• Newer additions are a reconstructed laborer's cabin that replicates a typical lower-income Fayette home, down to the foodin the root cellar. (Workers depended on home gardens for food.) A restored middle-class house shows construction details uncovered during the five-year restoration, done in partnership with Eastern Michigan University's Graduate Program in Historic Preservation. Restoration techniques are shown, too.
  • Some other buildings, like the office, have many interesting and detailed exhibit panels. Read them to learn about subjects as diverse as the butcher business, medicine before the acceptance of antiseptics, ladies' entertainments, traveling shows, passenger steamers and excursion boats, and labor history. (When orders for iron were slow, workers didn't get paid sometimes for weeks on end!) A display about Fayette's children and what they did is in a building across from the town hall.
  • After 11 a.m. the village will likely be filling up with tourists. You can take a worthwhile 25-minute free guided tour of Fayette's main street. The competent, college-age guides may well be descended from Fayette's laborers and commercial fishermen. That personal dimension makes history more vivid. These tours depend on park staffing and funding. They're offered in July and August, through Labor Day if possible.
  • The interesting archaeological investigations of the area reveal much about workers' lives and daily activities that hasn't been recorded in surviving letters and diaries.
  • Scenic walks are another attractive aspect of Fayette. The cedar forest by the superintendent's house feels like the forest primeval, a dark canopy offering occasional peeks at the lake. In fog the effect is eerie. Sounds of the unseen bell buoy are made louder by the fog. Big old apple trees behind some houses bear edible fruit by mid-August. You can walk inside the massive stone furnace walls by the harbor. Don't miss the hiking trail along the limestone bluffs east of the harbor. It's 1/4 mile each way. Four spots on the bluff offer beautiful views of the village, looking west clear across Big Bay de Noc to the Stonington Peninsula. (The state park has five miles of hiking trails in all.)
  • Come early or late in the day, when the slanted light is dramatic and there aren't many people. Sometimes a morning mist rising off the harbor gives a soft, romantic, ghostly look to the place. Sunsets are spectacular, seen from any place along Big Bay de Noc, in the village or the beach. Points along the bluffs (reached by a trail) also have sunset views over distant water. Seen from the village itself, the limestone bluffs glow with reflected light near twilight.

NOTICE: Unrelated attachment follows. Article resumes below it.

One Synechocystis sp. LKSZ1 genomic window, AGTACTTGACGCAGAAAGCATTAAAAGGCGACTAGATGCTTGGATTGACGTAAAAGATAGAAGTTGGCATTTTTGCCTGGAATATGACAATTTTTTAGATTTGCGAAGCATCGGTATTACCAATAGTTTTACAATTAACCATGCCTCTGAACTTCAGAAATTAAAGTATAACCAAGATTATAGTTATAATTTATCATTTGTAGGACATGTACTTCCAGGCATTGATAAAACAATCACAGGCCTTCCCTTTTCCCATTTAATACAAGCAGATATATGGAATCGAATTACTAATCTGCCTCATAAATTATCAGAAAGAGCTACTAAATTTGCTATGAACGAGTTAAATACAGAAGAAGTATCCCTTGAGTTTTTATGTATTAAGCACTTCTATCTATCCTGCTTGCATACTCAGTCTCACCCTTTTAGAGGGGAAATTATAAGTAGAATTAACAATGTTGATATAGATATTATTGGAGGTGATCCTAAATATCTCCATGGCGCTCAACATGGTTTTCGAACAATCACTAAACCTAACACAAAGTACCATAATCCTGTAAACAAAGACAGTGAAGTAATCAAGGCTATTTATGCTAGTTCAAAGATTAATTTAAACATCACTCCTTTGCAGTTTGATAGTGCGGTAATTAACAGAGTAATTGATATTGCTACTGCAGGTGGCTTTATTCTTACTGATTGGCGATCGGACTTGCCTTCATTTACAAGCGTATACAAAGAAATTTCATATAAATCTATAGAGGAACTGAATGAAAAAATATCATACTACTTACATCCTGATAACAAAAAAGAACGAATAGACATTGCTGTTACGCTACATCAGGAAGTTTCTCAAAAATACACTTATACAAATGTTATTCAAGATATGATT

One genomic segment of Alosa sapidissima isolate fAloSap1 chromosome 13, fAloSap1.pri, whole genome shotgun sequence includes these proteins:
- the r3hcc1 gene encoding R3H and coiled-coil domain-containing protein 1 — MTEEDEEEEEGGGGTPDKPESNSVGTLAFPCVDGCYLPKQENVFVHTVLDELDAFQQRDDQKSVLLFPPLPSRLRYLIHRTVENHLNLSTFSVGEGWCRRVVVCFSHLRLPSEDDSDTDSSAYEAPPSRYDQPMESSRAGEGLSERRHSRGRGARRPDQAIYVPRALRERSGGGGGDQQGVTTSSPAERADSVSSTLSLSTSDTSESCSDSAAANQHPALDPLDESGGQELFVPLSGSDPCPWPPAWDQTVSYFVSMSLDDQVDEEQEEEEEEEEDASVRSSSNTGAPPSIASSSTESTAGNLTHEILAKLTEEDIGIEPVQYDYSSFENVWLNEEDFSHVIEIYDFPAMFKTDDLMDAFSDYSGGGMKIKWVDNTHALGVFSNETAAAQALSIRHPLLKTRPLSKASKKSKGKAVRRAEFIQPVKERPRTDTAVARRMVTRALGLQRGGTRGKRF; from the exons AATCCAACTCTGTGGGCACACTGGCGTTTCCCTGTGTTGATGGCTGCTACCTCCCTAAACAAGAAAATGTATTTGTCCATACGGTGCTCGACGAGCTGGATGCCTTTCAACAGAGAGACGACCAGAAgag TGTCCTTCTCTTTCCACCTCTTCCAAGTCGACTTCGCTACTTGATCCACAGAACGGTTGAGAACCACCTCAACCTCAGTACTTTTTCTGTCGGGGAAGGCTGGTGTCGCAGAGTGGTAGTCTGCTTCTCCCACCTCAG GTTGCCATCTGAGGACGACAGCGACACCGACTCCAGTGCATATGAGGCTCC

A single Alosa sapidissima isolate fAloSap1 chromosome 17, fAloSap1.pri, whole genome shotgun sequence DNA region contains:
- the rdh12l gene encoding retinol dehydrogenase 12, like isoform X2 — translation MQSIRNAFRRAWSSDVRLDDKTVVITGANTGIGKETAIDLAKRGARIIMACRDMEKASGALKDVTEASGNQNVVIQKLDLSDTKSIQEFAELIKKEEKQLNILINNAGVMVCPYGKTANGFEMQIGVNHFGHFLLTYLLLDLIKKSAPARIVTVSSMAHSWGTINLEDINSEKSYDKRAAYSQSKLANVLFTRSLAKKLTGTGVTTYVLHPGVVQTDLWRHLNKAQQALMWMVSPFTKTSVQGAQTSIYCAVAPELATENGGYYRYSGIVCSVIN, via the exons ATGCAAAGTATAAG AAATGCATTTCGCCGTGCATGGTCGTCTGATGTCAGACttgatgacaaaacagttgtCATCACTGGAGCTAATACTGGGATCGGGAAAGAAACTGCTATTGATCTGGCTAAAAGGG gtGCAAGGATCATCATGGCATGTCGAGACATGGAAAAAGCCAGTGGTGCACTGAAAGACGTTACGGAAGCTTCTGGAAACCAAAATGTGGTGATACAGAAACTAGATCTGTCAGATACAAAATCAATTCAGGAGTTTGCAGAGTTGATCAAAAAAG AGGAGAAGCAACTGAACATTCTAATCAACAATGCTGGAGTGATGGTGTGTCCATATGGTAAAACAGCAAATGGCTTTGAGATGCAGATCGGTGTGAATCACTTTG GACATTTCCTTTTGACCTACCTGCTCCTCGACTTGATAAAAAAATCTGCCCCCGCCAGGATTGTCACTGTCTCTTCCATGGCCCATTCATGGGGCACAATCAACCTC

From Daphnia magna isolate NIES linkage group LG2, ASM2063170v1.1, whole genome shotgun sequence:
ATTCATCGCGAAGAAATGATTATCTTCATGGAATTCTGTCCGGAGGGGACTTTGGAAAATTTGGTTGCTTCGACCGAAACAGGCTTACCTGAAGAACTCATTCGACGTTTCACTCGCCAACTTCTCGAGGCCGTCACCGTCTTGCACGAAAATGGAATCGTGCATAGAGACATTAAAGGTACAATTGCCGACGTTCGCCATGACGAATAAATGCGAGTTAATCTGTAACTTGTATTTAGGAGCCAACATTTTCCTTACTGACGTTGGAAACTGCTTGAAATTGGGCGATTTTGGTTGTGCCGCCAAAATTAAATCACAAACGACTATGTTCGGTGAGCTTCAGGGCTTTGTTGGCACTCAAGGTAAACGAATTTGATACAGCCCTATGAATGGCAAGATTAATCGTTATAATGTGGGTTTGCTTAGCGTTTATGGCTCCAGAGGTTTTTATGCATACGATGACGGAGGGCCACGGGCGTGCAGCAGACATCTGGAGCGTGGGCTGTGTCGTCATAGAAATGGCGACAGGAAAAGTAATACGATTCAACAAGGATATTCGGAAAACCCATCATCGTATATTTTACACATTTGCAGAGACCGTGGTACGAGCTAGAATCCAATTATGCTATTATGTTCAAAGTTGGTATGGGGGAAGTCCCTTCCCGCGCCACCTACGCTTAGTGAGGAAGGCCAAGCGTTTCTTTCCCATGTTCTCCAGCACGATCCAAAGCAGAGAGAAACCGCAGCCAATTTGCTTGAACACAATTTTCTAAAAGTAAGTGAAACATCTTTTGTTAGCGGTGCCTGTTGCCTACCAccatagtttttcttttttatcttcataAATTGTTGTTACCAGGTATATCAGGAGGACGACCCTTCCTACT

• Snail Shell Harbor offers a transient marina (there's no pump-out station but it is a scenic setting for overnights), a boat ramp, and fishing for perch and smallmouth bass. It's a beautiful place at twilight.

Heritage Day, held on the second Saturday of August, reenacts a Sunday afternoon here in the 1870s or 1880s, with costumes. Events could be a baseball game, bands concert, a traveling medicine show, and more.

Though the buildings are closed in mid-October, visitors are welcome to look around the village on foot, or on skis or snowshoes.
Fayette Historic State Park is on M-183 17 miles south from Garden Corners and U.S. 2. (906) 644-2603. A Michigan State Park sticker is required: $6/day for Michigan residents, $8/day for others. A yearly sticker is $24 for state residents, $29 for others. Hours for the visitor center and townsite: mid-May through mid-June: 9-5. Mid-June through Labor Day 9 to dusk. Labor Day through mid-Oct: 9 a.m. to 5 p.m. Wheelchair and handicap access: 5 buildings have been ramped for accessibility. All roads have been re-graveled for a smoother surface.
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Michigan's Upper Peninsula - Hunts' Guide to the U.P.

Michigan's Upper Peninsula - Hunts' Guide to the U.P.